Bryan ClarkFormer Managing Editor, TNW
Bryan is a freelance journalist. Bryan is a freelance journalist.
Goldman Sachs is jumping into cryptocurrency with both feet. According to sources familiar with the matter, Goldman aims to have a new cryptocurrency trading desk up and running by the end of June, if not earlier.
Already, the bank is one of the first large players from Wall Street to devote intensive resources to tracking and trading in cryptocurrency, but don’t expect the first mover advantage to last for long. A number of recent moves are beginning to legitimize the volatile currency market, and investors everywhere are taking notice.
It started with the ability to trade futures on Cboe. Under the XBT ticker symbol, investors can now place longer-term bets on the price of the currency, including those that it will decrease in value, called short-selling. Allowing investors to short bitcoin helps to stabilize the market by providing downward pressure when the upstart currency goes off the rails on its massive upward swings.
The world’s largest futures market, CME followed suit just this week.
As for Goldman, it’s not alone in wanting to bring a more traditional approach to the digital currency market.
The Winklevoss Twins first sought to bring legitimacy to Bitcoin back in 2014, with their own exchange-traded fund (ETF). Earlier this year, regulators put the brakes on the idea.
The New York Stock Exchange filed paperwork just yesterday for a Bitcoin ETF that would allow the exchange to track the movement of both new futures markets. Essentially, it would allow investors to place a bet on the currency without jumping through the hoops required to buy it, thus lowering numerous barriers to entry that give traditional investors pause.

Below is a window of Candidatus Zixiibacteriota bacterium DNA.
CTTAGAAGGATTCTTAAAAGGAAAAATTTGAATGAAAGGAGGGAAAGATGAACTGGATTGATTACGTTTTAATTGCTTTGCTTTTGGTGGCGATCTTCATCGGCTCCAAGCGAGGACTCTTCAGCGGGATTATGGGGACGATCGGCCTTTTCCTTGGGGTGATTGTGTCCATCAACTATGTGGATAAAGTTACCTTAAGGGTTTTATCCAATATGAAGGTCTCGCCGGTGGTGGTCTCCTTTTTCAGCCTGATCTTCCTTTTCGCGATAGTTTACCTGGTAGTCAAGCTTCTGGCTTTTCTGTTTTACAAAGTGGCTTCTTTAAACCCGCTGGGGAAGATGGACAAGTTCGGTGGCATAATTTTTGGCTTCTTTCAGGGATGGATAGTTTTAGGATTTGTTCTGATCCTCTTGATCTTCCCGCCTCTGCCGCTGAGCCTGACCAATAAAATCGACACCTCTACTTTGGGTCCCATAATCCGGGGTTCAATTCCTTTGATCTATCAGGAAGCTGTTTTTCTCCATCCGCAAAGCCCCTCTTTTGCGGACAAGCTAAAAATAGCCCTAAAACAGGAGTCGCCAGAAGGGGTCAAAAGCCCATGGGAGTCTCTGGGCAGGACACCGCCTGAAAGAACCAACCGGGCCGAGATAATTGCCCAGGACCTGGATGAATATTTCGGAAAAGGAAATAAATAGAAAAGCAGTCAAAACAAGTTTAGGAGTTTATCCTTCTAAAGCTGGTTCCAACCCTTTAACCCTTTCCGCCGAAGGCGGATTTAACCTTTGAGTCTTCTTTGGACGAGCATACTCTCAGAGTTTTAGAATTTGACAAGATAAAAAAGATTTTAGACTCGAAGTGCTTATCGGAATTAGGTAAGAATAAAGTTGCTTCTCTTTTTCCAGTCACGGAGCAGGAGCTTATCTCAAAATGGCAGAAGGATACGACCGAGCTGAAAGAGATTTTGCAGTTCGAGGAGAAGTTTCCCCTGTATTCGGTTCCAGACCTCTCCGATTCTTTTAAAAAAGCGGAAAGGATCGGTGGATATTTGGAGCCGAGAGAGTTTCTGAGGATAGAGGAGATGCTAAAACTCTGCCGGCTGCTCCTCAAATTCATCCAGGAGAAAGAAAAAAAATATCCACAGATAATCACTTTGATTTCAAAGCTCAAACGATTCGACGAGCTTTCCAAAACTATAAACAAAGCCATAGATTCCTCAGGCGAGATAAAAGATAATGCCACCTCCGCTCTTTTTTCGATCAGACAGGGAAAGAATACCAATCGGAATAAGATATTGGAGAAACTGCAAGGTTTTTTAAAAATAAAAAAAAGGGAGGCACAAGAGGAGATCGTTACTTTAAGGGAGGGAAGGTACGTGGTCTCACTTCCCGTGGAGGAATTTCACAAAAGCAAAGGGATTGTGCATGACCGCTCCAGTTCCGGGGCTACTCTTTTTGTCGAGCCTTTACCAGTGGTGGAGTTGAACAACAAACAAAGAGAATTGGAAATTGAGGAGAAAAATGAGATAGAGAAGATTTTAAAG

For cryptocurrency to gain a foothold with smaller, private investors, it still needs to simplify the process by which coins are bought, sold, and traded.
A San Francisco startup, Bitwise, aims to do just that by providing a passively managed index fund of the world’s top 10 cryptocurrencies. In investing speak, it’s an index or mutual fund in which private investors diversify their holdings across a number of digital currencies while only investing in a single asset — the index fund.
For now, it’s only available to accredited investors, but plans for additional funds are in the works.
The company secured $4 million in seed funding earlier this month. Investors include Khosla Ventures, General Catalyst, Naval Ravikant, Elad Gil, and others.
Wall Street interest is both a blessing and curse to the cryptocurrency market. On the one hand, gaining acceptance from the most trusted institution in investing adds legitimacy to a market once thought to be for nothing more than dark web drug purchases. Anything that brings trust to the industry increases confidence from smaller investors.
Conversely, it also brings in newfound fears of market manipulation. A single investor can often stir wild price swings in some of the smaller cryptocurrencies, buying to artificially create demand and raise prices, and then dumping the currency only to do it all over again once it bottoms out.
For now, there doesn’t seem to be any concrete proof that this is happening, but Wall Street, when given the opportunity, doesn’t have the best reputation for playing by the rules.
One thing is clear, though, the crypto world will be an interesting story to follow over the coming weeks and months.
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